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The last thing a lot of people want to do these days is get on a plane. But even a pandemic would not stop Victoria Gray. She jumped at the chance to head to the airport this summer.
“It was one of those things I was waiting to get a chance to do,” says Gray.
She had never flown before because she was born with sickle cell disease. She feared the altitude change might trigger one of the worst complications of the devastating genetic disease — a sudden attack of excruciating pain.
But Gray is the first person in the United States to be successfully treated for a genetic disorder with the help of CRISPR, a revolutionary gene-editing technique that makes it much easier to make very precise changes in DNA.
Community CenterSickle Cell Disease: Gene-Editing Tools Point to Possible Ultimate CureRecent advances in CRISPR/Cas9 gene-edit...
videos & visualsUsing CRISPR Cas9 to cure sickle cell diseasehttps://www.youtube.com/watch?v=WdkP-RU5...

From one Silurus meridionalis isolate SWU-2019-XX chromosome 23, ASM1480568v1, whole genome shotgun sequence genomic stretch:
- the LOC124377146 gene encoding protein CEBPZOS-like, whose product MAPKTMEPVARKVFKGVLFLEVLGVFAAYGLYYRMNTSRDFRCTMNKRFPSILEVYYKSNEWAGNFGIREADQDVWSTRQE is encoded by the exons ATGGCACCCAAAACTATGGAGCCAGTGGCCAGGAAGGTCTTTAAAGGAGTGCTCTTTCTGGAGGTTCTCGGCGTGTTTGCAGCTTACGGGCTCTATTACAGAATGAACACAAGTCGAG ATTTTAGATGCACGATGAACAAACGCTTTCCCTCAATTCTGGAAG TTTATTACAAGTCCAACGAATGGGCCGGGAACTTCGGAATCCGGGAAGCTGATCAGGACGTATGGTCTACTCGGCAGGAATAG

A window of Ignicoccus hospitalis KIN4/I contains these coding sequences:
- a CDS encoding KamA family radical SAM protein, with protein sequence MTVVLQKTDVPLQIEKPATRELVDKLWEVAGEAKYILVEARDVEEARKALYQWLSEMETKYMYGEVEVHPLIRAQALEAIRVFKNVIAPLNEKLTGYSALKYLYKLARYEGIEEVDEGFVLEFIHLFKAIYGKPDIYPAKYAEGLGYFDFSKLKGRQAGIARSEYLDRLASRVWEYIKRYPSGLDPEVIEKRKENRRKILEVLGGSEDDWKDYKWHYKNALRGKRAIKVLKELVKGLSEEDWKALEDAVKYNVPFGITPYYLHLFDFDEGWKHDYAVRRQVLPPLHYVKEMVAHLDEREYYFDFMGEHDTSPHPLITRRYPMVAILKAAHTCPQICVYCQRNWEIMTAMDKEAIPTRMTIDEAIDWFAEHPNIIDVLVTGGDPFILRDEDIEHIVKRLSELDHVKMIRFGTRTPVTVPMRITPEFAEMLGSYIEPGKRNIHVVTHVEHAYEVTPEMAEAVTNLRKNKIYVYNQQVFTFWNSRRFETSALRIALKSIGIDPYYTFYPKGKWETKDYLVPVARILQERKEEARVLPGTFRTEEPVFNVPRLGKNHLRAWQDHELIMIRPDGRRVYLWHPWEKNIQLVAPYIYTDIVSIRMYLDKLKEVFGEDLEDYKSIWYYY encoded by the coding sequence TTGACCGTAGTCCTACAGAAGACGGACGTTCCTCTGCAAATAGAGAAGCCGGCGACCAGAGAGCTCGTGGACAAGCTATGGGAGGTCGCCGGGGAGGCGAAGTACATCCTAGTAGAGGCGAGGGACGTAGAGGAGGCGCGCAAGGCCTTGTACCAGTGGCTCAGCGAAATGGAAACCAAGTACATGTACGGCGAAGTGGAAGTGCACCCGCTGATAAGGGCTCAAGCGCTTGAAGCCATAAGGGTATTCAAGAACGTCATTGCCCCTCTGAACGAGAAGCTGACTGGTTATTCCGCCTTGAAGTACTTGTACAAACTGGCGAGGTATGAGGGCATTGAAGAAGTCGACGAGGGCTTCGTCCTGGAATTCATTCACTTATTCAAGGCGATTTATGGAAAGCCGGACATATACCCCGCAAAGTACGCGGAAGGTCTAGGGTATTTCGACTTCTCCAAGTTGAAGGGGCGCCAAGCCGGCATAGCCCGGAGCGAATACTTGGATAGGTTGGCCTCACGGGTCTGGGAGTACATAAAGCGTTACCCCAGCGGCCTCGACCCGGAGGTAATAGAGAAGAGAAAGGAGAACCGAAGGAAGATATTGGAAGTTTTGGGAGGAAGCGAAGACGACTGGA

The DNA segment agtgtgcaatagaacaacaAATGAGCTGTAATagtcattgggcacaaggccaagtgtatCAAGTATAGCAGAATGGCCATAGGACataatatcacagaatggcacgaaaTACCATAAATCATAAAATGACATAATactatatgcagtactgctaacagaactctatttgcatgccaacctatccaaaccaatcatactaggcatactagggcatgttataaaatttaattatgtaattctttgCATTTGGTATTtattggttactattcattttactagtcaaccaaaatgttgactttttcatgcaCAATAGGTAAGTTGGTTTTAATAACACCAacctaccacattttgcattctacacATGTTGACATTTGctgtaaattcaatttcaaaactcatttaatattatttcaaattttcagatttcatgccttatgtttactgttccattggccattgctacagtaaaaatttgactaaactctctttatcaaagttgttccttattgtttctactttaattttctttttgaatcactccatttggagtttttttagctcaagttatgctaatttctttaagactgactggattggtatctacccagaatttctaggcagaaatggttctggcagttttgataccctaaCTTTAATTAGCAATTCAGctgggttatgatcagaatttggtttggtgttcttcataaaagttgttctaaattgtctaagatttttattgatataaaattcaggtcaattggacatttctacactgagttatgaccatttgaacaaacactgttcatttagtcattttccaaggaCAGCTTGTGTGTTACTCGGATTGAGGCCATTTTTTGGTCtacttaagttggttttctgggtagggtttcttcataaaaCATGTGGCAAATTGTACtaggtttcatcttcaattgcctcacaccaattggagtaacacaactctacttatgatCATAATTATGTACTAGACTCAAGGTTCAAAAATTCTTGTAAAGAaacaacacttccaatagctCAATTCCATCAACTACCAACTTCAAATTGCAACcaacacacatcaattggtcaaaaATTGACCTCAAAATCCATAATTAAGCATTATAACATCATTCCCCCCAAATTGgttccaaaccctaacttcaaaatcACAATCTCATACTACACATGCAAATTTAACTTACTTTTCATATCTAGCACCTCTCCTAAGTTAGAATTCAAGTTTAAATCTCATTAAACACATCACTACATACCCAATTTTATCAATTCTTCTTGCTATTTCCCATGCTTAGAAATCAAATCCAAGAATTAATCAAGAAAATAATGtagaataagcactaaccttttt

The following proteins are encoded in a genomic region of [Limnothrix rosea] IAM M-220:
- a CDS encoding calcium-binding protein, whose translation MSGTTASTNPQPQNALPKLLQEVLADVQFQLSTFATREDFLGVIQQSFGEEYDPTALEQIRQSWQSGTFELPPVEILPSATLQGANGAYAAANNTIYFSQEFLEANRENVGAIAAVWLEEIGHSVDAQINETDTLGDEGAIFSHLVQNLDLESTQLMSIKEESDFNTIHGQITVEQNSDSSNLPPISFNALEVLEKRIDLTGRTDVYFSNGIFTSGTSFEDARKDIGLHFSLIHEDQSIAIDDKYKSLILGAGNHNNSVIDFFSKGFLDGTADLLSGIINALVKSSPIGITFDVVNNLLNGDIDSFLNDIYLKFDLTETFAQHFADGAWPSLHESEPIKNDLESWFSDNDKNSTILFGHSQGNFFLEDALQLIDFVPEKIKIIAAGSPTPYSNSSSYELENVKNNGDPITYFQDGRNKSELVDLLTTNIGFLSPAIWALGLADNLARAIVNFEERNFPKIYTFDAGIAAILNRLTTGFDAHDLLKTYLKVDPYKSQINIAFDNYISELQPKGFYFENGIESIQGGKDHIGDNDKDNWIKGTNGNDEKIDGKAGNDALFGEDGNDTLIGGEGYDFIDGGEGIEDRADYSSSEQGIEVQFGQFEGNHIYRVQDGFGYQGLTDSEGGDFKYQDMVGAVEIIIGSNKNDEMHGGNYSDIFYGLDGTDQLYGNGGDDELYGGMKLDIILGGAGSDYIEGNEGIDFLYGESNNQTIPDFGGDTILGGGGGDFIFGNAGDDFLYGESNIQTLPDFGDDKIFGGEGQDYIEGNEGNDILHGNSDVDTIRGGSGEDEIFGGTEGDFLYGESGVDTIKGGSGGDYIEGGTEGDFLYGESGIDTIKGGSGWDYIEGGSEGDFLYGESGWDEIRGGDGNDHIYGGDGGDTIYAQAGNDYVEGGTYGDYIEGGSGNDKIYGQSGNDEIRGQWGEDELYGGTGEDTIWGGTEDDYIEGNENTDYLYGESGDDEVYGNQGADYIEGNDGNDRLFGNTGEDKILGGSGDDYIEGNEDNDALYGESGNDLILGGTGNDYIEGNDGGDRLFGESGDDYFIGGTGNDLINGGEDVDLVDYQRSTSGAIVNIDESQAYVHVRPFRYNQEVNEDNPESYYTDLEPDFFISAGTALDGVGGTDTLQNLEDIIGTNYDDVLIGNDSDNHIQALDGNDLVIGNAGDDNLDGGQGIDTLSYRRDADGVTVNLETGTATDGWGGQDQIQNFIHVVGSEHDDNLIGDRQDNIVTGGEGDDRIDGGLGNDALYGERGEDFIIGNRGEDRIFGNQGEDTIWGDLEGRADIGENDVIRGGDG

videos & visualsJennifer Doudna on ethics of gene editinghttps://www.youtube.com/watch?v=8Ijr1ccY...
news & eventsSickle-Cell Patients See Hope in CRISPRSickle-cell disease is one of the most c...
news & eventsCRISPR deployed to combat sickle-cell anaemiaA mutation in a single DNA letter causes...
news & eventsProdigy’s death shines light on slow progress against sickle cell diseaseThe death of the rap artist Prodigy (Alb...
news & eventsCRISPR could end sickle cell disease, but signing up black patients for clinical trials will be a hard sellThe first attempts to use a groundbreaki...
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This platform is made possible through a partnership with the Sickle Cell Disease Association of America, Inc. (SCDAA) and its member organizations. SCDAA's mission is to advocate for people affected by sickle cell conditions and empower community-based organizations to maximize quality of life and raise public consciousness while advancing the search for a universal cure.